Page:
(you’re going to get halfway through this article and wonder if I’m ever going to get around to the Bible; don’t worry, I will)

I make no secret of my disdain for most country music. Most of it is uninspired, cliché-riddled nonsense about tractors and beer, all sung with a faux-twang that makes me want to rip my abnormally large ears off my slightly pointed head.

But I do love me some Johnny Cash.

I love him particularly because he wrote words first, and only after writing the words did he find a way to build a song around them. Other great musical talents like John Lennon and Paul McCartney famously created the licks first and then wrote lyrics to go around them. Not Cash. Johnny Cash was a storyteller and, in my opinion, he is one of America’s greatest storytellers, who just happened to spin his yarn with a guitar and a pick in his hands.

The man recorded music for nearly fifty years, from the time he first stepped into Sam Phillips’ Sun Studio in 1955, to the final year of his life, 2003, when he put the final touches on a series of stripped-down, “just a man and his guitar” albums for producer Rick Rubin. Having been out of the country music spotlight for over a decade, and watching as “country music” devolved into “hick rock,” Cash realized he had no place on the radio anymore. With the end of his life approaching, Johnny Cash decided to devote his final years to singing the songs he wanted to sing the way he wanted to sing them.

His final songs (dubbed “the American recordings”) were written and released between 1994-2003 (with a few coming later, after he died) and feature a reminiscent look at the old cowboy songs and stories he grew up hearing and singing, as well as reflections on spirituality and his perspective on the world, after living in it for seven decades.

One of those songs was a tune he actually wrote and recorded way back in 1976, when he was still trying to be a contemporary artist. The tune was peppy, the tone upbeat, and the arrangement made the lyrics sort of disappear behind the music. He re-recorded the song in 1994, with a much more poignant approach, allowing the words of his story to shine brightly.

The song is called “No Earthly Good.”

A few days ago I wrote a devotional with the same title. The point of that article was to say “if we follow Jesus, the world will have no use for us. We’ll be no good to the world.” There’s another way to look at it, though.

Read what Cash wrote…

Come heed me, my brothers, come heed, one and all
Don’t brag about standing or you’ll surely fall
You’re shining your light and bright-shine it you should
But you’re so Heavenly minded, you’re no earthly good

If you’re holding Heaven, then spread it around
There are hungry hands reaching up here from the ground
Move over and share the high ground where you stood
So Heavenly minded, you’re no earthly good

The Gospel ain’t Gospel until it is spread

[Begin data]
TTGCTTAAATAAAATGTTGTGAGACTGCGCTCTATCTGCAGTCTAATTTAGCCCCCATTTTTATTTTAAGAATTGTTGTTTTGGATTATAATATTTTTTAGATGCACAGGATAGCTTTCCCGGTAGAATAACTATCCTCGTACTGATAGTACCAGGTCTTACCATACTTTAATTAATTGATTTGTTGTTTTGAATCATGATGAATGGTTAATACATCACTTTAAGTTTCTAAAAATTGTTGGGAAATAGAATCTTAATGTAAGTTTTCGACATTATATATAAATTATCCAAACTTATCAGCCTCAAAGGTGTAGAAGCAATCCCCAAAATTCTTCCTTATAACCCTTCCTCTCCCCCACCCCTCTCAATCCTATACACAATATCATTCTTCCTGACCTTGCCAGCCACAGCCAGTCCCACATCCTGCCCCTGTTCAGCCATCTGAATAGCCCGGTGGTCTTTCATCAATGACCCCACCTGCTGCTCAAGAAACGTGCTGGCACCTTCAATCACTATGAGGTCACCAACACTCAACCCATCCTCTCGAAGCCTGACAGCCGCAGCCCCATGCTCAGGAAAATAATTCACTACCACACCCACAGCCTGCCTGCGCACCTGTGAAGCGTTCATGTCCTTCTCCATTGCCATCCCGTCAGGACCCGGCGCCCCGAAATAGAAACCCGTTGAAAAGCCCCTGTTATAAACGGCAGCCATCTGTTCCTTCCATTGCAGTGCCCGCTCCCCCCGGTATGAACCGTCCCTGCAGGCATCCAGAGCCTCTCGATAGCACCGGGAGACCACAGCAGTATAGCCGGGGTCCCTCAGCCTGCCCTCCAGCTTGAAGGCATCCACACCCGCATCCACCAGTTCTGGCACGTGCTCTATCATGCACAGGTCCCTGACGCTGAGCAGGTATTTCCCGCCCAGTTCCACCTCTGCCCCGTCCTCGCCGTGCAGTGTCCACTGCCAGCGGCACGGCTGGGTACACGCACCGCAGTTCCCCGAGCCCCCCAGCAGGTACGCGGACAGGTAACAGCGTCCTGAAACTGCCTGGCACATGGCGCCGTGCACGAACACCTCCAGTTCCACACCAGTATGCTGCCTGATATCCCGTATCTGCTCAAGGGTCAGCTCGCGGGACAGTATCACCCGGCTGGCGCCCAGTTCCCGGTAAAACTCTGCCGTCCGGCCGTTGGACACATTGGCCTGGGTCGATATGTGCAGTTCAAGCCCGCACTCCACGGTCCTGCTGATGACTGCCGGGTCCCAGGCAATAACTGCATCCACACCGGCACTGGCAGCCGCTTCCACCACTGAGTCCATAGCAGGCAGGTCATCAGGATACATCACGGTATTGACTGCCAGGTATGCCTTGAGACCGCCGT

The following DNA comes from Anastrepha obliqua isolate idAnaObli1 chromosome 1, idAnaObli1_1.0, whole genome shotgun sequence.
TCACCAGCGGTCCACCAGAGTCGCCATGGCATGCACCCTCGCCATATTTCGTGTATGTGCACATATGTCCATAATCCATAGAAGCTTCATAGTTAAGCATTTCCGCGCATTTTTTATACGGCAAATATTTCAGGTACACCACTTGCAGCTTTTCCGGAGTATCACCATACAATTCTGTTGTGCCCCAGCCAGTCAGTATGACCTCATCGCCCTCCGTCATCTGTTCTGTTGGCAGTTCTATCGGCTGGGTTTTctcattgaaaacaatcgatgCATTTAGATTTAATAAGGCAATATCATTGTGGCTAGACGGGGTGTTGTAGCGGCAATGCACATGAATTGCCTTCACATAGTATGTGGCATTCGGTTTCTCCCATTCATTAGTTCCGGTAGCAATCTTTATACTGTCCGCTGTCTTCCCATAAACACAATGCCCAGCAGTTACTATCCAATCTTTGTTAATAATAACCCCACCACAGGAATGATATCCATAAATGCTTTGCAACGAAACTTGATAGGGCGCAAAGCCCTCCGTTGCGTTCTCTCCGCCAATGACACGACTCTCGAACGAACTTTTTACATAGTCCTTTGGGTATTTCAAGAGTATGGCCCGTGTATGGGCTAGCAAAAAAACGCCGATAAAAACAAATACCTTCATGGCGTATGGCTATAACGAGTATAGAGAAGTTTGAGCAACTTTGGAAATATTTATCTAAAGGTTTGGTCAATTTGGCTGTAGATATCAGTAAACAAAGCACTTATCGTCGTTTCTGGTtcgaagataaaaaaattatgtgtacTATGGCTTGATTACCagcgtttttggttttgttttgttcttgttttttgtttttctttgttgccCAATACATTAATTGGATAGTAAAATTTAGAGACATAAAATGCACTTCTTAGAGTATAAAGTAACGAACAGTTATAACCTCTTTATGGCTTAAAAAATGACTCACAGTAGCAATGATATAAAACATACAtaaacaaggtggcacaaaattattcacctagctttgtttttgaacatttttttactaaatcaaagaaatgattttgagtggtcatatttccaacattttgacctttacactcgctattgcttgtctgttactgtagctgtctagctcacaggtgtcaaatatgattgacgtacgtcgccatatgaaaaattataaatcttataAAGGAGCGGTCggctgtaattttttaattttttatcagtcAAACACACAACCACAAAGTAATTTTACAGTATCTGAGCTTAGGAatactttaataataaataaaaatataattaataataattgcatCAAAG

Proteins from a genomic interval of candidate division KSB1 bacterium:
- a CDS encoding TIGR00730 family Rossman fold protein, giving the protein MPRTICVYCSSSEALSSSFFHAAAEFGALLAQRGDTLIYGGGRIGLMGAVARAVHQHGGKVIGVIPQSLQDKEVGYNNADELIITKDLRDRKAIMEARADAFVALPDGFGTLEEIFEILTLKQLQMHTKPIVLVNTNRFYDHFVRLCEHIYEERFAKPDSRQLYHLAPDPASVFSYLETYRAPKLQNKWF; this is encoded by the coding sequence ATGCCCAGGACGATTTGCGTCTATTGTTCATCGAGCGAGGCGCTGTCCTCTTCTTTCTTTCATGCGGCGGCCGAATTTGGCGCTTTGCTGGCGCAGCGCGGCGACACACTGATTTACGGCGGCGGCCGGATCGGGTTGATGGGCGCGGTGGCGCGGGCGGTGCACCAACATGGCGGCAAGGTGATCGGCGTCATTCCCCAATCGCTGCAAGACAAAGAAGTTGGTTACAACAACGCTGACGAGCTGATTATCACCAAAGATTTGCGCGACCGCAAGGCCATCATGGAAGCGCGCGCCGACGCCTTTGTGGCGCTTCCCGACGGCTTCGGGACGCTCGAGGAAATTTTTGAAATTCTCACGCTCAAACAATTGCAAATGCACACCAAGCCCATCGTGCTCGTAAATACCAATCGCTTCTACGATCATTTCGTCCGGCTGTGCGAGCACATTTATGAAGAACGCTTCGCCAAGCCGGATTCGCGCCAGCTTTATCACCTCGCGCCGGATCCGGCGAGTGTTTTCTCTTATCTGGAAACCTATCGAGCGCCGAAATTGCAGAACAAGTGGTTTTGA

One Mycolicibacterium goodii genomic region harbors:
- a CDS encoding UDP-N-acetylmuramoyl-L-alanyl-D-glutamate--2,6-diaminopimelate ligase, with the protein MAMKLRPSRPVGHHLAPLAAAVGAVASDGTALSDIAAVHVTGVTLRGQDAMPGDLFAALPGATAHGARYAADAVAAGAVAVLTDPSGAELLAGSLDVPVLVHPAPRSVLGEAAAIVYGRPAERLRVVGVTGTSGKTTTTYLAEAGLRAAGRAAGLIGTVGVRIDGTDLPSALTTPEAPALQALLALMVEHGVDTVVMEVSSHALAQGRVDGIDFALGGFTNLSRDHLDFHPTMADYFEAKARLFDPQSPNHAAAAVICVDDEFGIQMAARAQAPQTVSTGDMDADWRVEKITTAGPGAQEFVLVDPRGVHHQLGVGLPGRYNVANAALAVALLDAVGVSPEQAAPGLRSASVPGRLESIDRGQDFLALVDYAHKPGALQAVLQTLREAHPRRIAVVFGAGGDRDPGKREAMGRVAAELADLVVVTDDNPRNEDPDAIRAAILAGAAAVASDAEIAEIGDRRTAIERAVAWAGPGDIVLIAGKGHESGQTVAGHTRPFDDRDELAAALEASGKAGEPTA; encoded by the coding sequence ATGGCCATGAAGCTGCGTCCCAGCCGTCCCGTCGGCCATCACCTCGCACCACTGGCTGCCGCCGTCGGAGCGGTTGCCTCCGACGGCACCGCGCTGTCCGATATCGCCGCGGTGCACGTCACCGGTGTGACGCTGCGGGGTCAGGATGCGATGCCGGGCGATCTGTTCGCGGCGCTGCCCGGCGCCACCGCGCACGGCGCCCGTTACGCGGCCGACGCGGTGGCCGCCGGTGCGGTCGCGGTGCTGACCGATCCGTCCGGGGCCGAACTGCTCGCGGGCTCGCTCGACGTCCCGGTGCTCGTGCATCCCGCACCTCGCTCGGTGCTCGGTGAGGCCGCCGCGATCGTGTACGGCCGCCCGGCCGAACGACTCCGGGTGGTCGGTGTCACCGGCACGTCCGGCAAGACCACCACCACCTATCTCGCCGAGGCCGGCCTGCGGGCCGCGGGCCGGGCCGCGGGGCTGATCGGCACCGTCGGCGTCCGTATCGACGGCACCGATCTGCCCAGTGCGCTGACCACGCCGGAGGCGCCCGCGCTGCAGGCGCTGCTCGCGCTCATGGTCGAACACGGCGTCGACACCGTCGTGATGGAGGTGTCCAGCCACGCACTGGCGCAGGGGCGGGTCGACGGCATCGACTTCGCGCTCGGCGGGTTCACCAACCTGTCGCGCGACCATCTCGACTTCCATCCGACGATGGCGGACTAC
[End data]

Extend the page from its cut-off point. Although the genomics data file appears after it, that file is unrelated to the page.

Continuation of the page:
But how can you share it where you’ve got your head
There’s hands that reach out for a hand if you would
So Heavenly minded, you’re no earthly good

If you’re holding Heaven, then spread it around
There’s hungry hands reaching up here from the ground
Move over and share the high ground where you stood
So heavenly minded, you’re no earthly good

(to hear him sing it, click here)

The word picture is painted of a Christian so in love with the idea of Heaven that he does nothing more than think about being there. His head’s in the clouds as he ponders the bliss to come in the ever after. And as he goes about his day, daydreaming about his reward, he fails to notice all the people in need around him, he fails to do any good that he could on his way to Heaven. His love for God gives him such a high, allows him to shrug off any attack from the Devil, and helps him endure all manner of hardships. He’s shining that light bright, but he’s passing by everyone who could use a little of that light, too.

The song is a powerful rebuke, told gently, against self-satisfied Christianity.

It reminds me of Paul’s command to the Thessalonians, a people who—similar to the man in question in the song—were so focused on the coming of the Lord, they had stopped doing the work of the Lord in the meantime here on earth.  Paul has to say, effectively, “if they don’t buckle down and get to work, they shouldn’t mooch off the ones who do” (2 Thessalonians 3:10).

It also makes me think of the Lord’s chilling warning to those who will hear Him say “depart from Me” at Judgment Day: It will be those who did not feed the hungry, clothe the poor, visit the sick, etc (Matthew 25:41-46). Those people who refused to feed and clothe and visit might’ve been bad people who simply didn’t want to help others. On the other hand, maybe they were just too busy thinking about their own reward-to-come that they failed to help others who didn’t yet have that reward for themselves. They were so heavenly minded, they were no good on earth.

May it not be said of us.

~ Matthew